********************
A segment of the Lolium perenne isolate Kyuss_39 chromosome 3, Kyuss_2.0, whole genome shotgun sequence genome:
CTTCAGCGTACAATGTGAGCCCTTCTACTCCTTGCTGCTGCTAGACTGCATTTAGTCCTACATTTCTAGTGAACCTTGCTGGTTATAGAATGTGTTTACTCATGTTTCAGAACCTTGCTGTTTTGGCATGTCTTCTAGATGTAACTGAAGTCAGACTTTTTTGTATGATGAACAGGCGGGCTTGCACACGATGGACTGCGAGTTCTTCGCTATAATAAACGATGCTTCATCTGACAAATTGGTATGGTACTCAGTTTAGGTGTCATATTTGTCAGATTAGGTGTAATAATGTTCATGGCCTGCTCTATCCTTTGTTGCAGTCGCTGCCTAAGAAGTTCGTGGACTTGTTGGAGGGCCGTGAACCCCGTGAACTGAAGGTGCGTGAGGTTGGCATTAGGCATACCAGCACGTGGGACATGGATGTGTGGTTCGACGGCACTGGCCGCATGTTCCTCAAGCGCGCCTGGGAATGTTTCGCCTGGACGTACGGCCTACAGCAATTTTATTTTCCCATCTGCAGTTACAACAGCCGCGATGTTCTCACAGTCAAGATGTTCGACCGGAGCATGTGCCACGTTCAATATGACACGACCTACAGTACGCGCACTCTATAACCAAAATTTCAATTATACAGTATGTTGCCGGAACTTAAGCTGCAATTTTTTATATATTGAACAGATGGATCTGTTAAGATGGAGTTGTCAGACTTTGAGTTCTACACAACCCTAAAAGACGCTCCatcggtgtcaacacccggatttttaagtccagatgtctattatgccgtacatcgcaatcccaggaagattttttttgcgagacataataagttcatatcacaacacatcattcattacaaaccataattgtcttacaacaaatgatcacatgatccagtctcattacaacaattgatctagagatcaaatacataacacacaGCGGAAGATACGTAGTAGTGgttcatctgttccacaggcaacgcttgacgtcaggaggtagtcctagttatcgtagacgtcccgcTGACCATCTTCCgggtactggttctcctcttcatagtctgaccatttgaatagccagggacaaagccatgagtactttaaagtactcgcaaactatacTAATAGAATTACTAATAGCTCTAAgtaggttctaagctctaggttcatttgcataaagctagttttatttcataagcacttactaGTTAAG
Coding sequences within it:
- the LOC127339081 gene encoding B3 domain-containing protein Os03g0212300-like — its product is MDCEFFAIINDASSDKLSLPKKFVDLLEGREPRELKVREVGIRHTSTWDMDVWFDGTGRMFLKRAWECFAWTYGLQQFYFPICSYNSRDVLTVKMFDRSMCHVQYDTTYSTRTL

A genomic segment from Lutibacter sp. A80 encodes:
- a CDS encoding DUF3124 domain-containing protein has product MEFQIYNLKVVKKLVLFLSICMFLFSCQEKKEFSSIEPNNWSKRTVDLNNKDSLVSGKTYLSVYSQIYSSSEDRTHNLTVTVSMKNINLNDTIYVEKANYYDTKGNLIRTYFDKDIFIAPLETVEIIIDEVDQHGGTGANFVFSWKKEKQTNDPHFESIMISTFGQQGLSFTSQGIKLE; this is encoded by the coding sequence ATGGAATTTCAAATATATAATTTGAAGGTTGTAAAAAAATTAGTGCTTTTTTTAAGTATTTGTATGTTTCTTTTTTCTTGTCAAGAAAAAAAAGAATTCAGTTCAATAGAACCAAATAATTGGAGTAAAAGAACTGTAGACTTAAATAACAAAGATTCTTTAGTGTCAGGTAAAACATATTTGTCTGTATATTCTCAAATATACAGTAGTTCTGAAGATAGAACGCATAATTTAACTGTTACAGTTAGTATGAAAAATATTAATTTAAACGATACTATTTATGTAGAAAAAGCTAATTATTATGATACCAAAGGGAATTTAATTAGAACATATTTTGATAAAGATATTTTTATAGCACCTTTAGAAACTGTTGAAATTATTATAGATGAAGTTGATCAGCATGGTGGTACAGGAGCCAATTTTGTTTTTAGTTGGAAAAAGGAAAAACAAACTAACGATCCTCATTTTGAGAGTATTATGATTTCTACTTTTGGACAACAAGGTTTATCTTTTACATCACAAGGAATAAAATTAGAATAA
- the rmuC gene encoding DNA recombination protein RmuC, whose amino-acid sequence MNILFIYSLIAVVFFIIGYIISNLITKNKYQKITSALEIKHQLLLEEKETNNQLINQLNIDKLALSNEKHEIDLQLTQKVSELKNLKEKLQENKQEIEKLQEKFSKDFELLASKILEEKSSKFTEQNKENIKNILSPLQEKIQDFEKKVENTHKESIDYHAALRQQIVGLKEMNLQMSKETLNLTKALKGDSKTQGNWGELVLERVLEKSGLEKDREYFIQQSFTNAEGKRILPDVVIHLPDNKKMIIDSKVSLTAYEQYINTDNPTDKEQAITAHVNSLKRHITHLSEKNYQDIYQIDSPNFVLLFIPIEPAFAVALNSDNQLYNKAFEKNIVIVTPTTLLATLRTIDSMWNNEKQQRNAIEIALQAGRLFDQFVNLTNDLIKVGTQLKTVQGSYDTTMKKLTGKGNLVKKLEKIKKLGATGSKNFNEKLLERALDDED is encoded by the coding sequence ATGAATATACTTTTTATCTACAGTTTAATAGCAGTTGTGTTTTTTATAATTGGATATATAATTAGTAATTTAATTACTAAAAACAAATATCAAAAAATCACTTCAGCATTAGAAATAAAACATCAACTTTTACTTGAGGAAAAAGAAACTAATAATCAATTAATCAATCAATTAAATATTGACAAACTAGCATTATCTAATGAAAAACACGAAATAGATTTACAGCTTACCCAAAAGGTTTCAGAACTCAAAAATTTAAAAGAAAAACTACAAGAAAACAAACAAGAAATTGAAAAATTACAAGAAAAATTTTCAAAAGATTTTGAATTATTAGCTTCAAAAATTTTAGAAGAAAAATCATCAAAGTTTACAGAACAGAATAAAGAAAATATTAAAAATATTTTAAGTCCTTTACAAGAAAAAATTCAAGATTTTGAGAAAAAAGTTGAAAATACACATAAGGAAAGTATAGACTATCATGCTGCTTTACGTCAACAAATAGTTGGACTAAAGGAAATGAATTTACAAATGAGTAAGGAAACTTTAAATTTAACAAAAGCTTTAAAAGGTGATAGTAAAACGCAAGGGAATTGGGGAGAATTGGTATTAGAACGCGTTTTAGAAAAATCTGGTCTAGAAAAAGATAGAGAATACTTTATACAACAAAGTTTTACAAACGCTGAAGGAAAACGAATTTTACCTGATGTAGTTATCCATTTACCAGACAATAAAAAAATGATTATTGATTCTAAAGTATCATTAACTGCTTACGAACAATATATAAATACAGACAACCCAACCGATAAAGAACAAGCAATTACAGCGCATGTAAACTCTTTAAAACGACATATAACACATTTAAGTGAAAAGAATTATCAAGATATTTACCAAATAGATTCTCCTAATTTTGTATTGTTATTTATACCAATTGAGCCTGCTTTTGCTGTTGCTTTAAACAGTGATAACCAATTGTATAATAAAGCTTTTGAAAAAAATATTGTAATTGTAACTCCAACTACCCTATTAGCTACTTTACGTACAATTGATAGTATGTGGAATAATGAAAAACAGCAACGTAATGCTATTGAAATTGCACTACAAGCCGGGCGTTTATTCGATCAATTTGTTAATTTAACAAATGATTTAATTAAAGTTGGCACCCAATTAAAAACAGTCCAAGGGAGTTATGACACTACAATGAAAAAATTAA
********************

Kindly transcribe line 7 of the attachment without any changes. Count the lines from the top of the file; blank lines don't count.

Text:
- the rmuC gene encoding DNA recombination protein RmuC, whose amino-acid sequence MNILFIYSLIAVVFFIIGYIISNLITKNKYQKITSALEIKHQLLLEEKETNNQLINQLNIDKLALSNEKHEIDLQLTQKVSELKNLKEKLQENKQEIEKLQEKFSKDFELLASKILEEKSSKFTEQNKENIKNILSPLQEKIQDFEKKVENTHKESIDYHAALRQQIVGLKEMNLQMSKETLNLTKALKGDSKTQGNWGELVLERVLEKSGLEKDREYFIQQSFTNAEGKRILPDVVIHLPDNKKMIIDSKVSLTAYEQYINTDNPTDKEQAITAHVNSLKRHITHLSEKNYQDIYQIDSPNFVLLFIPIEPAFAVALNSDNQLYNKAFEKNIVIVTPTTLLATLRTIDSMWNNEKQQRNAIEIALQAGRLFDQFVNLTNDLIKVGTQLKTVQGSYDTTMKKLTGKGNLVKKLEKIKKLGATGSKNFNEKLLERALDDED is encoded by the coding sequence ATGAATATACTTTTTATCTACAGTTTAATAGCAGTTGTGTTTTTTATAATTGGATATATAATTAGTAATTTAATTACTAAAAACAAATATCAAAAAATCACTTCAGCATTAGAAATAAAACATCAACTTTTACTTGAGGAAAAAGAAACTAATAATCAATTAATCAATCAATTAAATATTGACAAACTAGCATTATCTAATGAAAAACACGAAATAGATTTACAGCTTACCCAAAAGGTTTCAGAACTCAAAAATTTAAAAGAAAAACTACAAGAAAACAAACAAGAAATTGAAAAATTACAAGAAAAATTTTCAAAAGATTTTGAATTATTAGCTTCAAAAATTTTAGAAGAAAAATCATCAAAGTTTACAGAACAGAATAAAGAAAATATTAAAAATATTTTAAGTCCTTTACAAGAAAAAATTCAAGATTTTGAGAAAAAAGTTGAAAATACACATAAGGAAAGTATAGACTATCATGCTGCTTTACGTCAACAAATAGTTGGACTAAAGGAAATGAATTTACAAATGAGTAAGGAAACTTTAAATTTAACAAAAGCTTTAAAAGGTGATAGTAAAACGCAAGGGAATTGGGGAGAATTGGTATTAGAACGCGTTTTAGAAAAATCTGGTCTAGAAAAAGATAGAGAATACTTTATACAACAAAGTTTTACAAACGCTGAAGGAAAACGAATTTTACCTGATGTAGTTATCCATTTACCAGACAATAAAAAAATGATTATTGATTCTAAAGTATCATTAACTGCTTACGAACAATATATAAATACAGACAACCCAACCGATAAAGAACAAGCAATTACAGCGCATGTAAACTCTTTAAAACGACATATAACACATTTAAGTGAAAAGAATTATCAAGATATTTACCAAATAGATTCTCCTAATTTTGTATTGTTATTTATACCAATTGAGCCTGCTTTTGCTGTTGCTTTAAACAGTGATAACCAATTGTATAATAAAGCTTTTGAAAAAAATATTGTAATTGTAACTCCAACTACCCTATTAGCTACTTTACGTACAATTGATAGTATGTGGAATAATGAAAAACAGCAACGTAATGCTATTGAAATTGCACTACAAGCCGGGCGTTTATTCGATCAATTTGTTAATTTAACAAATGATTTAATTAAAGTTGGCACCCAATTAAAAACAGTCCAAGGGAGTTATGACACTACAATGAAAAAATTAA